Things are moving fast in Ukraine but actually any changes are on hold until after the elections for a new parliament are complete in July.
Despite being a neophyte Ukrainian president Volodymyr Zelenskiy came out of the gate blasting and dissolved the Verkhovna Rada during his inauguration speech. Some confusion remains as to if we has the power to do this, but with three quarters of the population behind him he is in a position to steam roller any opposition. The constitutional court has already thrown out one case to prevent the early elections.
Zelenskiy remains a dark horse but all his comments so far suggest that he will continue to follow the liberal reform pro-west agenda.
His relationship to Ukraine’s uber-oligarch Ihor Kolomoisky remains a concern but after Kolomoisky suggested Ukraine default on its IMF debt Zelenskiy came out a few days later saying that the IMF deal is on track and will continue as planned.
Economic growth is subdued and will be down this year on last year as the country has been paralysed by the elections to some extent. However, in the second half of this year growth is expected to accelerate. But there is a lot of work to do.
Ukraine in terms of GDP per capita remains of the poorest countries in Europe, along with Moldova, Armenia and Georgia, according to a World Bank special report titled "Tapping Ukraine’s growth potential."
The World Bank notes that at the growth rate of recent years, it will take Ukraine more than 50 years to reach income levels of today’s Poland. "If Ukraine’s productivity growth and investment rate remains at the low levels observed in recent years, overt the medium-term the growth rate will converge to almost zero per annum," according to the report.
The World Bank points out that the Ukrainian economy "continues to be constrained by unfinished reforms that lead to low productivity, over-reliance on commodity-based exports, limited foreign direct investment and global economic integration, and weak institutions."
In order to change the situation for the better, the World Bank suggest that Ukraine should carry out reforms in three areas: limiting the role of the state in the economy; facilitating investments, improving logistics and connectivity to fully leverage external trade opportunities; maintaining stable macroeconomic policies, giving everyone an equal opportunity and strengthening rule of law to make economic institutions more resilient.
The growth of Ukraine’s real GDP in the first quarter of 2019 slowed to 2.2% compared to the same period last year, against 3.5% in the fourth quarter of 2018 and 3.3% in 2018 as a whole, according to preliminary data posted by the State Statistics Service.
At the end of April, the NBU affirmed the forecast of GDP growth for 2019-2021. According to its expectations, this year it will slow down to 2.5%, and in 2020-2021 it will accelerate to 2.9% and 3.7%, respectively.
The World Bank maintained its forecast for GDP growth in Ukraine in 2019 at 2.7%, with the European Bank for Reconstruction and Development forecasting GDP growth will slow to 2.5%.
Private household demand will continue to be the key growth driver, although its contribution will decrease. After robust salary hikes in response to emigration pressures, wage growth is sure to decelerate.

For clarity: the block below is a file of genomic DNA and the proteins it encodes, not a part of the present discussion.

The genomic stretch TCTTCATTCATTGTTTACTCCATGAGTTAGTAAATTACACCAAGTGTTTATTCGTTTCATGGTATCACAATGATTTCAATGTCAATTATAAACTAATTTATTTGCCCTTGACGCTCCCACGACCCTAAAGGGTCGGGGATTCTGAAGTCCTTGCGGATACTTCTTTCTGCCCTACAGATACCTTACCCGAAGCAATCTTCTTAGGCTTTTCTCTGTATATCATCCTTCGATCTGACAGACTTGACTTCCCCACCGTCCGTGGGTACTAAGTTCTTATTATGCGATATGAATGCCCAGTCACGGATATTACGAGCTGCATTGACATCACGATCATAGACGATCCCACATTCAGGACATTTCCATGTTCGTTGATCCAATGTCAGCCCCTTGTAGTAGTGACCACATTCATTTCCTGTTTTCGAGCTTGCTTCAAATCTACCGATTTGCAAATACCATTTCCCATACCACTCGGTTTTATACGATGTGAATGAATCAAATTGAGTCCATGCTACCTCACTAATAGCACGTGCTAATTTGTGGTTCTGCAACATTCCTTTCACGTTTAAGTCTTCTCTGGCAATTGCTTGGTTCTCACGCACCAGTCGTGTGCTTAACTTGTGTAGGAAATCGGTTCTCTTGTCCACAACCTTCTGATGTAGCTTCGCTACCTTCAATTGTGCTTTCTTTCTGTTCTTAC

Fresh growth could come from external demand and investments. The former is unlikely to materialize soon – the global economy and Ukraine’s key trading partners are not in a high-rate growth cycle. The longer-term prospects for Ukrainian exports are undercut by its still-weak competitive position.
Investments could be a growth factor if the new president’s team finds a way to improve business and investor sentiment domestically and internationally. An ambitious and plausible plan to attract international funding into infrastructural projects, re-launch privatization in a transparent way, and ensure independence and accountability within the judicial branch would produce tangible results within two years. That may unlock additional potential and visibly accelerate economic growth starting in 2H20.
Deflation continues despite a temporary bump in headline inflation
Headline inflation picked up to 8.8% yoy in April from 8.6% in March, ending a 4-month downtrend.
The NBU has embarked on an easing cycle for monetary policy by lowering its key policy rate by 50 bps to 17.5% in late April, cutting for the first time in two years. The NBU’s communication was cautious, and some risks that could disrupt the cycle in the coming months are lurking. Looking through to the year-end, the central bank’s decisions will largely depend on how firmly inflationary expectations are anchored with businesses and households.
Ukraine is due two more IMF tranches this year of $1.3bn each, but the next one will not be paid until after the elections are over and probably not until September. However, there are prospects for a new deal where Ukraine goes back to the longer term Extended Fund Facility (EFF) from its current more restrictive Stand by agreement (SBA) and collects both payments due this year in one go in the autumn.
President Recep Tayyip Erdogan did it again. On September 23, Turkey shocked with a 100bp rate cut. More cuts are awaited despite booming (even official) inflation and global inflationary period.
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